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What America Can Have | Henry A. Wallace February 7, 1944

Henry A. Wallace

crossposted from newdeal.feri.org

Delivered at San Francisco on Monday, February 7 1944
From Henry A. Wallace, Democracy Reborn (New York, 1944), edited by Russell Lord, p. 24.

At Los Angeles I sketched briefly what America wants. Here at San Francisco I propose to describe what we can get if we really want it badly enough to plan and work for it.
Let me first do what I can to kill the myth that the gigantic war debt will stand in our way. We can pay the interest an this debt and have a standard of living at least fifty percent higher than in the decade of the thirties. With seasonably full employment we can have a national yearly income of more than 130 billion dollars. We can produce 170 billion dollars of goods and services annually. This is no dream, for in 1943 we produced mare than 190 billion dollars of goods and services. With such an income we can carry the interest on our war debt and still have a whole lot more left over than we had at the top of the boom in 1929. The interest charge on all debts, private and government, in 1944 will represent only seven percent of our national income or no more than in the decade of the twenties. continue reading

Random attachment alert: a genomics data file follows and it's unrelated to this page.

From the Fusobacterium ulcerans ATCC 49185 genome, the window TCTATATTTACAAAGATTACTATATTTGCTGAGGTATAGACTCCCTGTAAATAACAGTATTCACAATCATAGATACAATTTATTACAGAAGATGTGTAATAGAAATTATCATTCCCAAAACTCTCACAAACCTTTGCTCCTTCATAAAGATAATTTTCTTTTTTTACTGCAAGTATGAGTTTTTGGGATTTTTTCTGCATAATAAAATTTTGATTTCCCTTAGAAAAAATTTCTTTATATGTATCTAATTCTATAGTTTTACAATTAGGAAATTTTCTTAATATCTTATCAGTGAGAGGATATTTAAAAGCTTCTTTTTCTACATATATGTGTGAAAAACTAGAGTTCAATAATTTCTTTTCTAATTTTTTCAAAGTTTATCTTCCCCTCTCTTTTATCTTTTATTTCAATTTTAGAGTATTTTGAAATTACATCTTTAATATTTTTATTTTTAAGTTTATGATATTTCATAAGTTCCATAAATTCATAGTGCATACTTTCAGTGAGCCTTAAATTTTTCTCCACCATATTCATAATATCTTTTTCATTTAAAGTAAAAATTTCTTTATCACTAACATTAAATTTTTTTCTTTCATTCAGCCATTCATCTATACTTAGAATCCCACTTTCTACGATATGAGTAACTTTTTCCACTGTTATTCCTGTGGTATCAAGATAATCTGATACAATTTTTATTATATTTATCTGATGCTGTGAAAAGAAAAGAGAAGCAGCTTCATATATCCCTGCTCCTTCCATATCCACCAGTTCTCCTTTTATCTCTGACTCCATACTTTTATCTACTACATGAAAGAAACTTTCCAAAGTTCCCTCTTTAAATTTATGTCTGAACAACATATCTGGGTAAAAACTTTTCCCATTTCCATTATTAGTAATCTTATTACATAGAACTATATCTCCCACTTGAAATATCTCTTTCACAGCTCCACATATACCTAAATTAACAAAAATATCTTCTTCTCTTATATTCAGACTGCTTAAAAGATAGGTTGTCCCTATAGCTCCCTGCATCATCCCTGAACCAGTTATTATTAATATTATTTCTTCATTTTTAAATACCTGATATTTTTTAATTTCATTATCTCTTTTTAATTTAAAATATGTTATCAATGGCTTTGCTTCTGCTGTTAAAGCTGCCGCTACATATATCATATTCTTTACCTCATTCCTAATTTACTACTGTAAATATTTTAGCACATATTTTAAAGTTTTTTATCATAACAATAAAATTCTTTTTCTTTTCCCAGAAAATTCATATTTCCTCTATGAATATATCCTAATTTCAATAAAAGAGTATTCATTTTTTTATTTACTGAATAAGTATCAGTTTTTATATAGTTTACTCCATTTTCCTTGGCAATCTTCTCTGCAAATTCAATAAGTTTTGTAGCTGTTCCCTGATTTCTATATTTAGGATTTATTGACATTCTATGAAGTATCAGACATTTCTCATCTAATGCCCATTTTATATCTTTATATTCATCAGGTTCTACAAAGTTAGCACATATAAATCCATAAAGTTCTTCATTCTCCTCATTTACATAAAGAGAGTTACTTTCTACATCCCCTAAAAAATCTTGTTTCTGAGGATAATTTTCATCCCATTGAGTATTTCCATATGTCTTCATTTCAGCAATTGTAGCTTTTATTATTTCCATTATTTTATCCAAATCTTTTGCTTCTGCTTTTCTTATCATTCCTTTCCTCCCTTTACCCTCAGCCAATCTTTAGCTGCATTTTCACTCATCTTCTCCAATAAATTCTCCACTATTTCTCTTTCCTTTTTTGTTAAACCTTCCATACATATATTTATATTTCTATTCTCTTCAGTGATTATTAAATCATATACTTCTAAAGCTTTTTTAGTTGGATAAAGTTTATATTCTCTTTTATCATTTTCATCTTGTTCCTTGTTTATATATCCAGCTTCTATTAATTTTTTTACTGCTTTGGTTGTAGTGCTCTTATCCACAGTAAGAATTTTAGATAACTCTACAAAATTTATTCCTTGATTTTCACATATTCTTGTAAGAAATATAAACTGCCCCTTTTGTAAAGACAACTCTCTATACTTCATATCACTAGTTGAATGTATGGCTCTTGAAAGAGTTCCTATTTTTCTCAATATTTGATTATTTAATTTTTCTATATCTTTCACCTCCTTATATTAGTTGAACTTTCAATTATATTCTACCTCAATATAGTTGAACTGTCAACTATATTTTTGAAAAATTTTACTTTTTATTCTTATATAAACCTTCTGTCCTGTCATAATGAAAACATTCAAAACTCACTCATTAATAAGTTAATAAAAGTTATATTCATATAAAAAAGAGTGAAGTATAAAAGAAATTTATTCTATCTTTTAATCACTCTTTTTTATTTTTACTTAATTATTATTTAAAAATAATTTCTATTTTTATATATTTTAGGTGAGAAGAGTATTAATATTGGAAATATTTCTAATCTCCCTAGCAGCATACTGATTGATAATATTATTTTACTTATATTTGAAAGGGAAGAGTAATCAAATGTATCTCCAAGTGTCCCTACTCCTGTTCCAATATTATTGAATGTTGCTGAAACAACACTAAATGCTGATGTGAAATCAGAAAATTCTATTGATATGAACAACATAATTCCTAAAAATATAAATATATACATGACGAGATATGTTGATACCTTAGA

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What America Wants | Henry Agard Wallace 1944

Cross posted from newdeal.feri.org

Henry A. Wallace

Delivered at Los Angeles on Friday, February 4, 1944
From Henry A. Wallace, Democracy Reborn (New York, 1944), edited by Russell Lord, p. 17.

On this trip to the West Coast, I propose to talk about America Tomorrow. Today I shall speak about what America wants. Later on at San Francisco and Seattle I shall discuss what America can have and how America can get it. We want many different things and some of these are in conflict with others. But let me point out right at the start that the sum total of what we Americans can have is immense. Only a few years ago, when the President said we wanted fifty thousand warplanes a year, some people thought he was being visionary. Today we know that the production of a hundred thousand warplanes a year is a hard reality. So I tell you we can have twice as much far civilian living after the war as we ever had before the war, and you know that is no dream: There are limits, but they are much higher than most people even yet realize.
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